Institute for War and Peace Reporting | Giving Voice, Driving Change

Afghans Continue to Flee

A lasting peace may be the only way of stemming the flood of Afghan asylum seekers.
By Danish Karokhel

They are attacked, robbed and tortured yet thousands of Afghans are still lining up to make the perilous journey to the United Kingdom.


While fear of the instability in their country prompts many to leave, their main motivation for going is financial. Afghan refugees believe they can make more money in Britain, their principal destination, than they could ever dream of back home.


However, even if they can afford to pay human traffickers and if they survive the dangerous journey, their future is no longer guaranteed. Now that an uneasy peace has settled on Afghanistan after 23 years of conflict, many refugees can no longer argue that their lives are under threat in their homeland.


In one recent high-profile case, a young Afghan family living in Britain was deported to Germany - their original destination after fleeing the Taleban regime in 2000 - after a seven-month legal battle for the right to remain in the UK.


Many western countries have been asked to turn Afghan asylum seekers away and to assist in their repatriation. The Kabul transitional administration, meanwhile, is currently working on ways of preventing people leaving in search of a better life abroad.


“If peace and security comes to Afghanistan, many refugees will be sent home within two years,” said Kabul resident Abdul Dayan, who wants to move to London. “Many people don’t want peace in this country because it will make it more difficult to leave.”


Hajji makes a living sending Afghans to London. From his base in the Pakistani capital Islamabad, he can organise trips by plane, car and even boat. “So far we have sent more than 300 people to London,” he told IWPR.


A direct flight to the British capital and the forged paperwork necessary to pass through customs will cost 1.7 million Pakistani rupees - nearly 30,000 US dollars. A route taking three planes is 1.4 million rupees, and six connecting flights 1.2 million. Poorer Afghans, who can only afford to travel overland, will pay half the cost of a direct flight.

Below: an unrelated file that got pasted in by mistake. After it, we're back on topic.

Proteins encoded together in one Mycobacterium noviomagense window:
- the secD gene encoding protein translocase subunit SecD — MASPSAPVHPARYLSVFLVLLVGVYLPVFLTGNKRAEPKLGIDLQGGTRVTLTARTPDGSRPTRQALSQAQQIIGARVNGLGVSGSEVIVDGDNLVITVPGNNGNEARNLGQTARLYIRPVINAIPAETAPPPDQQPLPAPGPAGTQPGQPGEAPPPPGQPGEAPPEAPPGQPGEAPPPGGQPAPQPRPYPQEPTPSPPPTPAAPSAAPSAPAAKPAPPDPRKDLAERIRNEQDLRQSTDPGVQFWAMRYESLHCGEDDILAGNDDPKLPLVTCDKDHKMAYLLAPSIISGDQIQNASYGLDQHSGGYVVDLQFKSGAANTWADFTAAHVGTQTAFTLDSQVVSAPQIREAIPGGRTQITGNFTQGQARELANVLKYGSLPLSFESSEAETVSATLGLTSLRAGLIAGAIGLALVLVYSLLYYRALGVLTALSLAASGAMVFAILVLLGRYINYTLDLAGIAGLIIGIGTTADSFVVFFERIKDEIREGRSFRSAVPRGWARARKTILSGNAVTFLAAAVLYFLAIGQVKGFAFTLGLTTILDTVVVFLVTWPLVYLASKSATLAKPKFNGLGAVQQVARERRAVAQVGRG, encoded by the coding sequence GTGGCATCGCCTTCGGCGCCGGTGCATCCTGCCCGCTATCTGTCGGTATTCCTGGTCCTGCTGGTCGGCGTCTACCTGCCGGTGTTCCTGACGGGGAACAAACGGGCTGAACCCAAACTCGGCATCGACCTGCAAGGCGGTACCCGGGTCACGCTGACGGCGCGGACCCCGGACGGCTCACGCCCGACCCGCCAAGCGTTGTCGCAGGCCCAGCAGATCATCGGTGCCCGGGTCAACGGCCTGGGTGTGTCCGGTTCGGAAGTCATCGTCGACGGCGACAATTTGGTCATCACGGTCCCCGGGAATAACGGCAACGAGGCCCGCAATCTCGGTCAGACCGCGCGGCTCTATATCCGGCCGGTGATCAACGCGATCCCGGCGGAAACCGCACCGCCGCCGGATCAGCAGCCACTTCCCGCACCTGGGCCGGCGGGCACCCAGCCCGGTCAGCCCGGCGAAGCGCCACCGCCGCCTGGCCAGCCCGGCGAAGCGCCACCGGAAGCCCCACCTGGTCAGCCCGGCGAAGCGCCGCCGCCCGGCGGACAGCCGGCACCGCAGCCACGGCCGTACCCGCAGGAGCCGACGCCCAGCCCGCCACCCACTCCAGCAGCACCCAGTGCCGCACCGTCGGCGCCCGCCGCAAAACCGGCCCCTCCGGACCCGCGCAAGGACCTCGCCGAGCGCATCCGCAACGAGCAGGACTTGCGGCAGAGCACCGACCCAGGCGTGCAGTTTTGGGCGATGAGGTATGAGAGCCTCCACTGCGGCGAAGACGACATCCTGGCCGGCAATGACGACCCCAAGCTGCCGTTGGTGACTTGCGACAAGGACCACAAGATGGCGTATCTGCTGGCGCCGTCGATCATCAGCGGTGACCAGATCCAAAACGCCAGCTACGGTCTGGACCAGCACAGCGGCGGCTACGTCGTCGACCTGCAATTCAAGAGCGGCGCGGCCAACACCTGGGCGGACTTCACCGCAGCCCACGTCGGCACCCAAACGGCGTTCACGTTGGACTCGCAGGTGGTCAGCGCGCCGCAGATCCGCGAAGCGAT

“Now that flights are available from Afghanistan to Tajikistan, we send refugees there and they make the rest of the journey overland through Belarus, Ukraine, Austria, Germany, France, and then to London,” said Hajji. “The hardest part of the journey is the tunnel between France and England.”


Mohammad Sultan knows just how dangerous the Channel Tunnel can be. The Kabul University economics student recalled, “My two brothers paid 800 dollars to travel through this tunnel along with 20 other people. They were hidden in new cars, which were for being exported from France to the UK.


“Four members of the group died inside these cars because the oxygen levels are so low inside the tunnel. My brothers handed themselves over to the police when they eventually made it to London.”


The brothers were initially sent to a refugee camp but then allowed to stay with relatives in Britain, who guaranteed they would care for them.


Mohammad Wali was not so lucky. He spent six months on the road trying to get from Logar province, south of Kabul, to London. He borrowed 800,000 rupees to pay an agent who took him and his companions overland through Iran and Turkey to the border with Bulgaria.


However, they were caught crossing into Bulgaria, beaten up and set upon by police dogs. Eventually the agent secured their release and, despite their injuries, they vowed to carry on and attempted to cross through Greece.


“The Turkish police caught up with us again. Eleven of us jumped into a river to escape. Six of my friends drowned because they didn’t know how to swim,” he said.


The group eventually reached Herat in western Afghanistan, still wearing their hospital clothes. “With the help of the local people we reached our homes. But we were lucky. I saw many bodies lying in the snow on the way,” he said.


Afghanistan’s transitional administration claims it has taken many steps to stop people seeking asylum abroad. “The ministry of defence has ordered us not to issue passports to young men aged between 22 and 28 on the grounds that they must do compulsory military service,” said Khan Mohammad, chief director of the passport office at the interior ministry.


However, a number of loopholes remain. For example, a trade license, costing just 60 dollars, allows the holder to travel abroad on business. Ghulam Ali, chairman of trade licenses at the trade ministry, told IWPR, “So far 20,000 people have taken out these permits - but less than a thousand have started work.


“The others must have fled abroad. It is hard for us to know who is getting it for business and those who want it just to help them get out of the country.”


Danish Karokhel is an IWPR reporter.


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